Osmium is a chemical element with the atomic number of 76 and the chemical symbol Os. It is part of the platinum family and is a transition metal. It is blue-gray or blue-black and is the densest naturally occurring stable element on earth. It is known for being hard and brittle and well as extremely durable. Osmium has the highest melting point and lowest vapor pressure of the platinum group. It occurs naturally as an alloy with other platinum metals. It remains lustrous even at high temperatures and is difficult to work. When the metal oxidizes it releases a toxic agent that can cause lung congestion, skin damage, or eye damage. Due to this, osmium is very rarely used in its pure form and is most often combined with other metals. So what is osmium used for in the world today? Read on to find out.
Uses of Osmium
Osmiridium, an alloy of osmium and iridium, is used to create the tips of fountain pens. This is due to its ability to wear pressure over time. Osmiridium tips were also used in record players until longer lasting tips made from sapphire and diamond dominated the market.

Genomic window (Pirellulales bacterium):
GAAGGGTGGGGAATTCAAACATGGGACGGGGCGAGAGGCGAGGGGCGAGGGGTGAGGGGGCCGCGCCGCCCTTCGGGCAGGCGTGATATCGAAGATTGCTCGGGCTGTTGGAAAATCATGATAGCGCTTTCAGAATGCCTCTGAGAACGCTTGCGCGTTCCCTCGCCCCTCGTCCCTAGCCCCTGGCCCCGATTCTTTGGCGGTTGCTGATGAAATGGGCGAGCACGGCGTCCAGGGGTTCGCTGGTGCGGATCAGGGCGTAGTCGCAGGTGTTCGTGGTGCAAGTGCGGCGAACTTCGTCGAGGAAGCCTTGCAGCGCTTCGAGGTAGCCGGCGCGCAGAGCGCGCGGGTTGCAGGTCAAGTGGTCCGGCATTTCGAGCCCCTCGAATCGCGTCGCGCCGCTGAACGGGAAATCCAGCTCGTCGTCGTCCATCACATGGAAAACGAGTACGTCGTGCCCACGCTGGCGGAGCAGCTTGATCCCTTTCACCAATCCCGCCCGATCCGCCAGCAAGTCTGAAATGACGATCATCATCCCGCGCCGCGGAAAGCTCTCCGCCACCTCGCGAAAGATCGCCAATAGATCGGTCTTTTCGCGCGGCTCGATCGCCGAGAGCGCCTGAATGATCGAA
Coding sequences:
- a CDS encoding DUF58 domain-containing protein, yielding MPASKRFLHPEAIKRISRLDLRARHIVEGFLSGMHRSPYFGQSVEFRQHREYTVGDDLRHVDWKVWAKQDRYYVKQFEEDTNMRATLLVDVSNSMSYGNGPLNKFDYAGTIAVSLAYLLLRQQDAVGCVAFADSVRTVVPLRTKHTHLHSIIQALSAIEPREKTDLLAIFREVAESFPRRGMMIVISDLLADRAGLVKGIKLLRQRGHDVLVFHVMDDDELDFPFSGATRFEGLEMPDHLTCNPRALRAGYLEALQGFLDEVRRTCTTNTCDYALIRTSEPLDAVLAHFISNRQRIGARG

Osmiridium is also used in the construction of instrument pivots and electrical contacts sue to its ability to resist wear from frequent use.
Osmium tetroxide, the oxidizing agent of osmium has been used in fingerprint detection. It has also been used for staining tissues for optical and electron microscopy. It is useful in this capacity as it reacts with unsaturated carbon-carbon bonds. This fixes the tissue sample in place and stains it for observation
An alloy of 90% platinum and 10% osmium is used in the creation of surgical implants such as pacemakers and replacement pulmonary values.
Osmium tetroxide is used in chemical synthesis particularly for the Sharpless asymmetric dihydroxylation. This converts the double bond into a vicinal diol.
Osmium has been used to coat mirrors on space shuttles due to its ability to reflect ultraviolet light. Unfortunately it is damaged by the earth’s atmosphere so is only partially effective in this role.
Osmium (VI) and osmium (II) have shown some promise as anticancer drugs but more research needs to be undertaken.